I've been thinking about labels and about how we choose to identify ourselves. I read a mesmerizing series in the LA Times by Mike Mozingo about racial and family identity. Luckie Daniels prods me to examine my own attitudes about almost everything, but especially about self identity at Our Georgia Roots. My own research has come up against a racial divide with significant evidence of mixed race ancestry provoking disturbing responses from other researchers. And Martin Hollick sparked more thought with his post The Pandora's Box of Genealogy. What do we do with information that troubles or disturbs other members of our family? Do we become keepers of secrets as well as of records?
How we define ourselves changes with each generation. In my family, ethnicity has been a complex issue. My father's family came from an area where borders and rulers changed so frequently during the 20th century that it seems tidal. Political turmoil dictated that family ties were interrupted for decades, languages and the role of the church were forcibly changed. Meanwhile, first and second generation Americans and Canadians defined an ethnicity as Carpatho-Rusyn that had been referred to as Lemko, Ruthenian, Rusnak or Rusin by earlier generations. Discussions of the ethnicity can become heated. Are my cousins today in Slovakia or the Ukraine Carpatho-Rusyn? Many here say yes. Many of them said no. And it seems to me they have the right to say just that. Their lives were transformed by the fall of the Soviet Union and are being redefined by their developing nations and nationalities. If they chose to focus on that and not on their grandparents and great-grandparents lives, so be it. Their own children and grandchildren may feel differently. But surely they have the right to define themselves.
Can adoptees choose which family they belong genealogically? I think so. Genealogy is far more than genetics. Not all adoptees long for information about their families of origin. One adoptee I know has a pat but pointed response to those questioning why he doesn't seek out his biological parents, "Why look for trouble? Healthy families don't give their children away." Harsh, perhaps, but heartfelt. Is he hiding his adoption? Not at all. It's out there for all the world to see. Would I look? Absolutely, but it's not my life.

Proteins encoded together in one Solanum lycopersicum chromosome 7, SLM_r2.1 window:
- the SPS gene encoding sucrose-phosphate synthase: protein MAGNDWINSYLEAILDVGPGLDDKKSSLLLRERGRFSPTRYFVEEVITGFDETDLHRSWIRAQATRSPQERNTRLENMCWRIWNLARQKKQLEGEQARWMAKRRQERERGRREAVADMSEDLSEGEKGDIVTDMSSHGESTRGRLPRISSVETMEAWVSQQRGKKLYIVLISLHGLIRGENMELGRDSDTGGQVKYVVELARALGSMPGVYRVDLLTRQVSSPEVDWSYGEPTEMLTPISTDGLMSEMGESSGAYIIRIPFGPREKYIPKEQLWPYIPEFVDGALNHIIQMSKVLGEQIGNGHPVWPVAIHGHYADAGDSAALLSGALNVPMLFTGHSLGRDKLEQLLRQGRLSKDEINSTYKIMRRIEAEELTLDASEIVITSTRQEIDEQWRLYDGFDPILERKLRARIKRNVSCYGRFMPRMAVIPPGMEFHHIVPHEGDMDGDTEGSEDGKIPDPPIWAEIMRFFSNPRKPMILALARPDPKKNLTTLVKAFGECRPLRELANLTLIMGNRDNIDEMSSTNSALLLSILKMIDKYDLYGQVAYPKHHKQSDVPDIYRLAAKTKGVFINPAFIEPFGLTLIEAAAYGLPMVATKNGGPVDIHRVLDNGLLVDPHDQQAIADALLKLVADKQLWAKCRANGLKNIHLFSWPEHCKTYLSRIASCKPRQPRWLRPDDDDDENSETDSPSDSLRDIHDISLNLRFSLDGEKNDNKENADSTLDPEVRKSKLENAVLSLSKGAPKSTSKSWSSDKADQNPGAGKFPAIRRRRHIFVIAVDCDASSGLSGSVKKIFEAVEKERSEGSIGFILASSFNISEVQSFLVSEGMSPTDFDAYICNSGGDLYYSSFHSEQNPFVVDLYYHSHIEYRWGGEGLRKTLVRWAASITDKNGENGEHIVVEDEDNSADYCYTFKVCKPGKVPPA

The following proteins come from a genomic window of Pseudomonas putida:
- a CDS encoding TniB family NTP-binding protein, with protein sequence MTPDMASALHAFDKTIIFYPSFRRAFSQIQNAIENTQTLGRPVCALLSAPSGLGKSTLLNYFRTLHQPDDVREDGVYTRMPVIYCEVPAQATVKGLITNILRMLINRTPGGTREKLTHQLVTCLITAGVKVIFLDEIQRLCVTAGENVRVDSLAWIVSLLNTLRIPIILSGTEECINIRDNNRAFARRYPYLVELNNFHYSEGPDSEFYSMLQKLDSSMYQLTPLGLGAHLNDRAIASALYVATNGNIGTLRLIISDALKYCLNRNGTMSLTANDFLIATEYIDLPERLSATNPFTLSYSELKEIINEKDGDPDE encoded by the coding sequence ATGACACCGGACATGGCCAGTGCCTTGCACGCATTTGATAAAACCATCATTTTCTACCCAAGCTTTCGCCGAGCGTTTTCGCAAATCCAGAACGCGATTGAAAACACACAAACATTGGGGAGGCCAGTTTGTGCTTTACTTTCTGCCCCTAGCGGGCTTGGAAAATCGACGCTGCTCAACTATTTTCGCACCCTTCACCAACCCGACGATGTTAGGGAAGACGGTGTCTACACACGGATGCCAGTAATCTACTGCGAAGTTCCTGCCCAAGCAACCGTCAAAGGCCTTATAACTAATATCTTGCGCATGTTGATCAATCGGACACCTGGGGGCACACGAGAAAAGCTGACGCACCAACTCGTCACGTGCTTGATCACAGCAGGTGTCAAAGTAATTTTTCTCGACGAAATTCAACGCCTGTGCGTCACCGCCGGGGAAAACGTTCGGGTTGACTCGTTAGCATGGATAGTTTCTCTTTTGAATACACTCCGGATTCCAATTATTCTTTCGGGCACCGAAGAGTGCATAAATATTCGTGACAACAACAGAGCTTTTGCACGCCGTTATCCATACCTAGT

How do we research people or issues that cause pain to the living? I may be darkly fascinated by the raging alcoholics littering our family trees but not everyone is. For some the stories are reminders of their own lives and not something they want to reflect on or share. And they shouldn't have to. Do I record the stories? Yes, and I share them with anyone who expresses interest. Do I publish them? No.
Recent DNA testing has provided some unexpected results and I am torn as to how to proceed. As a woman, none of the tests are mine. I am dependent on others. One result in a family I am researching has a haplogroup B which is clearly African, something that supports several 19th c. census listings of mulatto. Rather than provoking discussion or interest, the topic has simply disappeared. I haven't forced the issue, and maybe everyone else is doing the same, but I wonder how far should one push others to examine topics they may not want to examine? Another test for surname group showed no matches to that surname, but several matches to another surname. The cousin tested has stopped responding to my emails. I want to explain that it's great information, that it could indicate a name change, an adoption just as easily as an illegitimate or adulterous birth. Whatever happened may have been generations ago. But it could have happened very recently. He's not interested in pursuing any further testing. And, reluctantly, I think I have to move away from this project.
In all cases I am recording the information. But at this point I am not sharing it unless it is clear the person is ready to hear what I have to share. It's a balancing act, weighing respect for the living with my research into the past - and I don't always feel well-balanced.